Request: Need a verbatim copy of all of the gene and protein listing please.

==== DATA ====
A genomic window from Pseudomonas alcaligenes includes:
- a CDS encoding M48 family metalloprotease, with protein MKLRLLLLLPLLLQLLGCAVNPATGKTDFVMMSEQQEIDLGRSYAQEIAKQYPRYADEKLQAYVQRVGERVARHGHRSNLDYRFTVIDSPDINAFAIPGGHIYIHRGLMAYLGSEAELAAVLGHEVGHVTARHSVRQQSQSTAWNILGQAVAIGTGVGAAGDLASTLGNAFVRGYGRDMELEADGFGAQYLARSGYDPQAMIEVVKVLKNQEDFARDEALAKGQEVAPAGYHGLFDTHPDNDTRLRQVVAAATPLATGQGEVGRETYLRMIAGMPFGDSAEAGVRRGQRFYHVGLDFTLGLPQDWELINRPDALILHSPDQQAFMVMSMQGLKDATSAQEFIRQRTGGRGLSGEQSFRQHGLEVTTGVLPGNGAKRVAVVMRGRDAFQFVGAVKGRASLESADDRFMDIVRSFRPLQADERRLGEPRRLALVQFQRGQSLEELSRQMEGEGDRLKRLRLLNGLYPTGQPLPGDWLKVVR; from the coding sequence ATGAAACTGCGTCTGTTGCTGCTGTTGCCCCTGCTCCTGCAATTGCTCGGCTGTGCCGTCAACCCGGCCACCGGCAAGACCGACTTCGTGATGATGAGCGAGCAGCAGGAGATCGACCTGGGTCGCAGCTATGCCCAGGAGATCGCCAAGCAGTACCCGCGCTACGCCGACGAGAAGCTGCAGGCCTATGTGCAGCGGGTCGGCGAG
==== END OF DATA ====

A genomic window from Pseudomonas alcaligenes includes:
- a CDS encoding M48 family metalloprotease, with protein MKLRLLLLLPLLLQLLGCAVNPATGKTDFVMMSEQQEIDLGRSYAQEIAKQYPRYADEKLQAYVQRVGERVARHGHRSNLDYRFTVIDSPDINAFAIPGGHIYIHRGLMAYLGSEAELAAVLGHEVGHVTARHSVRQQSQSTAWNILGQAVAIGTGVGAAGDLASTLGNAFVRGYGRDMELEADGFGAQYLARSGYDPQAMIEVVKVLKNQEDFARDEALAKGQEVAPAGYHGLFDTHPDNDTRLRQVVAAATPLATGQGEVGRETYLRMIAGMPFGDSAEAGVRRGQRFYHVGLDFTLGLPQDWELINRPDALILHSPDQQAFMVMSMQGLKDATSAQEFIRQRTGGRGLSGEQSFRQHGLEVTTGVLPGNGAKRVAVVMRGRDAFQFVGAVKGRASLESADDRFMDIVRSFRPLQADERRLGEPRRLALVQFQRGQSLEELSRQMEGEGDRLKRLRLLNGLYPTGQPLPGDWLKVVR; from the coding sequence ATGAAACTGCGTCTGTTGCTGCTGTTGCCCCTGCTCCTGCAATTGCTCGGCTGTGCCGTCAACCCGGCCACCGGCAAGACCGACTTCGTGATGATGAGCGAGCAGCAGGAGATCGACCTGGGTCGCAGCTATGCCCAGGAGATCGCCAAGCAGTACCCGCGCTACGCCGACGAGAAGCTGCAGGCCTATGTGCAGCGGGTCGGCGAG